Based on the foregoing, the present invention offers a number of advantages not available in conventional approaches. The present invention allows users to quickly and efficiently access television programming within an entertainment system without the need for a conventional, grid-based EPG 402. PIOs 502 may be organized according to user-specified criteria and transmitted between various types of entertainment systems and devices. Television programs may be recorded and played back while shielding a user from the details of the program's broadcast time and channel.
While specific embodiments and applications of the present invention have been illustrated and described, it is to be understood that the invention is not limited to the precise configuration and components disclosed herein. Various modifications, changes, and variations apparent to those skilled in the art may be made in the arrangement, operation, and details of the methods and systems of the present invention disclosed herein without departing from the spirit and scope of the invention.
|US4706121||6. Mai 1986||10. Nov. 1987||Patrick Young||TV schedule system and process|
|US5353121||19. März 1993||4. Okt. 1994||Starsight Telecast, Inc.||Television schedule system|
|US5479266||7. Juni 1995||26. Dez. 1995||Starsight Telecast Inc.||User interface for television schedule system|
|US5479268||18. Febr. 1994||26. Dez. 1995||Starsight Telecast Inc.||User interface for television schedule system|
|US5499343||17. Dez. 1993||12. März 1996||Taligent, Inc.||Object-oriented networking system with dynamically configurable communication links|
|US5532754||11. Apr. 1994||2. Juli 1996||Starsight Telecast Inc.||Background television schedule system|
|US5630131||14. Nov. 1994||13. Mai 1997||Object Technology Licensing Corp.||Method and apparatus for importing and exporting archive files for a graphical user interface|
|US5649105 *||10. Nov. 1993||15. Juli 1997||Ibm Corp.||Collaborative working in a network|
|US5673401 *||31. Juli 1995||30. Sept. 1997||Microsoft Corporation||Systems and methods for a customizable sprite-based graphical user interface|
|US5727060||16. Juni 1993||10. März 1998||Starsight Telecast, Inc.||Television schedule system|
|US5768539||17. Dez. 1996||16. Juni 1998||Bell Atlantic Network Services, Inc.||Downloading applications software through a broadcast channel|
|US5796394||23. Sept. 1997||18. Aug. 1998||Sony Corporation||User interface and rule processing for a personal communications routing system|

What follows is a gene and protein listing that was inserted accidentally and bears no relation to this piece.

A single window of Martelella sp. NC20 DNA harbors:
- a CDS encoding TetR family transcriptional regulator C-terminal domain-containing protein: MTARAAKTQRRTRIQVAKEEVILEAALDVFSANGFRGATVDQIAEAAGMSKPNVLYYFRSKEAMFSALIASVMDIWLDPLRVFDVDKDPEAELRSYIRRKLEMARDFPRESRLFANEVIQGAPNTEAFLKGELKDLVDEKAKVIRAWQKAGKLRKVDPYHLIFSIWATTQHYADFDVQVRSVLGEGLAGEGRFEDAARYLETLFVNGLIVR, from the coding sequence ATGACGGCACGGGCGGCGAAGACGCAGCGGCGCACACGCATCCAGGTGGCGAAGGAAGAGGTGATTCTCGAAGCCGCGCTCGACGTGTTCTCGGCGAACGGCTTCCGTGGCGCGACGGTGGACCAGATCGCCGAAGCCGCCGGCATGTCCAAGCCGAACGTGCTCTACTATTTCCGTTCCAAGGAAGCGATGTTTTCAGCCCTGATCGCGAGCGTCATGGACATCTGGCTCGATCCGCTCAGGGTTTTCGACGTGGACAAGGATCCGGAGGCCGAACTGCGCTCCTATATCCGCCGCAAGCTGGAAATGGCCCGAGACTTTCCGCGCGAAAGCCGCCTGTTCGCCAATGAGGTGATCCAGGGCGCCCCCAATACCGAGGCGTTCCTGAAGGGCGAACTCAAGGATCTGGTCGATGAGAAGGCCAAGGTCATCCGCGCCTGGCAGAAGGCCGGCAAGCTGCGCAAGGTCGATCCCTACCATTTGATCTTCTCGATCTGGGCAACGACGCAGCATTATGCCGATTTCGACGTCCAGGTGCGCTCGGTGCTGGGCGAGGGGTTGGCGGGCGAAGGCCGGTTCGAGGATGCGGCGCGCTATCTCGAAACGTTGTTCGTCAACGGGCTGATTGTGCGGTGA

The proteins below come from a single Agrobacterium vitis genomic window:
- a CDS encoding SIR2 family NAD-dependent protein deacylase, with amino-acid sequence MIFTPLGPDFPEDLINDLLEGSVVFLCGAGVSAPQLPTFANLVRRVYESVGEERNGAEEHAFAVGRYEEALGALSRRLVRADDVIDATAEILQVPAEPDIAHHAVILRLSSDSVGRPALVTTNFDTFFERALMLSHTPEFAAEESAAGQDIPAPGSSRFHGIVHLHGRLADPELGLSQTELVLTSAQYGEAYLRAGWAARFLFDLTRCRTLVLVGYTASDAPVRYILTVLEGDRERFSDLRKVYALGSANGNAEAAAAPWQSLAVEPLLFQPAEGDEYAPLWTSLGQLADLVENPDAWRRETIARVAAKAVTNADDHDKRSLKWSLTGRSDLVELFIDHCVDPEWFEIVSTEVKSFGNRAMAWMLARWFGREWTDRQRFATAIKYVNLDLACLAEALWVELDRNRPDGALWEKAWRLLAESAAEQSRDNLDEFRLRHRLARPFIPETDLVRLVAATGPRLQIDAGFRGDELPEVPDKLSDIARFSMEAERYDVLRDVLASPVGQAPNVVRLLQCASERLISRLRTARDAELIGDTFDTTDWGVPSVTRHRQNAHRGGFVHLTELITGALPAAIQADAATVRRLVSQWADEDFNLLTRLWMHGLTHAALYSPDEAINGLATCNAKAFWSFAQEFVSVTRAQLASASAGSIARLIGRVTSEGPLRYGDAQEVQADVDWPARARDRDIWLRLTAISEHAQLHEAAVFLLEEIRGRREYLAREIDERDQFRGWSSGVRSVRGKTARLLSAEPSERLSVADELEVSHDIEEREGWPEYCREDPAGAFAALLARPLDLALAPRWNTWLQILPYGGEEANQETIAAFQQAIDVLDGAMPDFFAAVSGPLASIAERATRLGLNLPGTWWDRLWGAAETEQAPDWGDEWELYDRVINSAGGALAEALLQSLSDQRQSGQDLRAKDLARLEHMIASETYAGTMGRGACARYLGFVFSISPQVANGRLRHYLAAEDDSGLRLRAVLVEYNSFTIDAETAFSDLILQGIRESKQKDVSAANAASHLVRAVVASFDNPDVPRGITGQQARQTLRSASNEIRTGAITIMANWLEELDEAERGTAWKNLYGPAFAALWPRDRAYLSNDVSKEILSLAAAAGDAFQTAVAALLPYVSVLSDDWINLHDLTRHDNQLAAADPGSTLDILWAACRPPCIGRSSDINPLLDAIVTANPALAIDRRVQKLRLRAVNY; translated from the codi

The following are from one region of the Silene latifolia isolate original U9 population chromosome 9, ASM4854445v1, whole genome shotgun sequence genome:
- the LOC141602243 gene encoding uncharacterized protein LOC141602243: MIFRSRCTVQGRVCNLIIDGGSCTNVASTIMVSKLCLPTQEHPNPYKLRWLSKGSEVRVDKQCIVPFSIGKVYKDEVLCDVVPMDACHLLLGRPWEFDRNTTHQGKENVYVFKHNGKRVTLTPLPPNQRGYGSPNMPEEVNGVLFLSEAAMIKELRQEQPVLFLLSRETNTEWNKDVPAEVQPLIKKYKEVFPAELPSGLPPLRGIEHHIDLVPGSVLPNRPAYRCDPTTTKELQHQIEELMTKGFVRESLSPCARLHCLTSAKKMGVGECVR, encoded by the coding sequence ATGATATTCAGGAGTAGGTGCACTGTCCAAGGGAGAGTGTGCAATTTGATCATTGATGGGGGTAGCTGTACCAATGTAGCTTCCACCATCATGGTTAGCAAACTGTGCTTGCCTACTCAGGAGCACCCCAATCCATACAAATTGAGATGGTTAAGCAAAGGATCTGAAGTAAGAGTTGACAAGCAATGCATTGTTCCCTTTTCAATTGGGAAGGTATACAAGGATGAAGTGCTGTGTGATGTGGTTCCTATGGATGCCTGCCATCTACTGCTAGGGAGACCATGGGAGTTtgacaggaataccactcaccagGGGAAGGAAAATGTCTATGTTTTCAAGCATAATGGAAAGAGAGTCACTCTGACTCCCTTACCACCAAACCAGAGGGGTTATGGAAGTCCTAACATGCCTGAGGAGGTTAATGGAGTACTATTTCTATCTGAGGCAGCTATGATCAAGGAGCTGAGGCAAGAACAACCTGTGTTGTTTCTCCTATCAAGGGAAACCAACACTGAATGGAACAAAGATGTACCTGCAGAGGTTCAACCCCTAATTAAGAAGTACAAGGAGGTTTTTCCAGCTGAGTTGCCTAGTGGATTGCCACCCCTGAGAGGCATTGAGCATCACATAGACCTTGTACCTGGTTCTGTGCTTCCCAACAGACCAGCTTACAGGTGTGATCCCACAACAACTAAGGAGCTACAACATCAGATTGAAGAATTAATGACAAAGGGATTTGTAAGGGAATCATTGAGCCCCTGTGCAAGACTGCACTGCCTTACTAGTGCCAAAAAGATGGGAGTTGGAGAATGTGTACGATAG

|US5808662 *||8. Nov. 1995||15. Sept. 1998||Silicon Graphics, Inc.||Synchronized, interactive playback of digital movies across a network|
|US5809204||7. Juni 1995||15. Sept. 1998||Starsight Telecast, Inc.||User interface for television schedule system|
|US5870150||30. Aug. 1996||9. Febr. 1999||Gemstar Development Corporation||Television guide reader and programmer|
|US5886746||8. Juli 1997||23. März 1999||Gemstar Development Corporation||Method for channel scanning|
|US5929849||2. Mai 1996||27. Juli 1999||Phoenix Technologies, Ltd.||Integration of dynamic universal resource locators with television presentations|
|US5940073||30. Apr. 1997||17. Aug. 1999||Starsight Telecast Inc.||Method and system for displaying other information in a TV program guide|
|US5970206||11. Apr. 1997||19. Okt. 1999||Gemstar Development Corporation||Television calendar and method for creating same|
|US5974222||28. Apr. 1997||26. Okt. 1999||Gemstar Development Corporation||Apparatus and method using compressed codes for scheduling broadcast information recording|
|US5987509||26. Juni 1998||16. Nov. 1999||Silicon Graphics, Inc.||System and method for displaying active uniform network resource locators during playback of a media file or media broadcast|
|US6018768||6. Juli 1998||25. Jan. 2000||Actv, Inc.||Enhanced video programming system and method for incorporating and displaying retrieved integrated internet information segments|
|US6182094||24. Juni 1998||30. Jan. 2001||Samsung Electronics Co., Ltd.||Programming tool for home networks with an HTML page for a plurality of home devices|
|US6347398||8. Nov. 1999||12. Febr. 2002||Microsoft Corporation||Automatic software downloading from a computer network|
|US6389466||22. Apr. 1999||14. Mai 2002||U.S. Philips Corporation||Management of functionality in a consumer electronics system|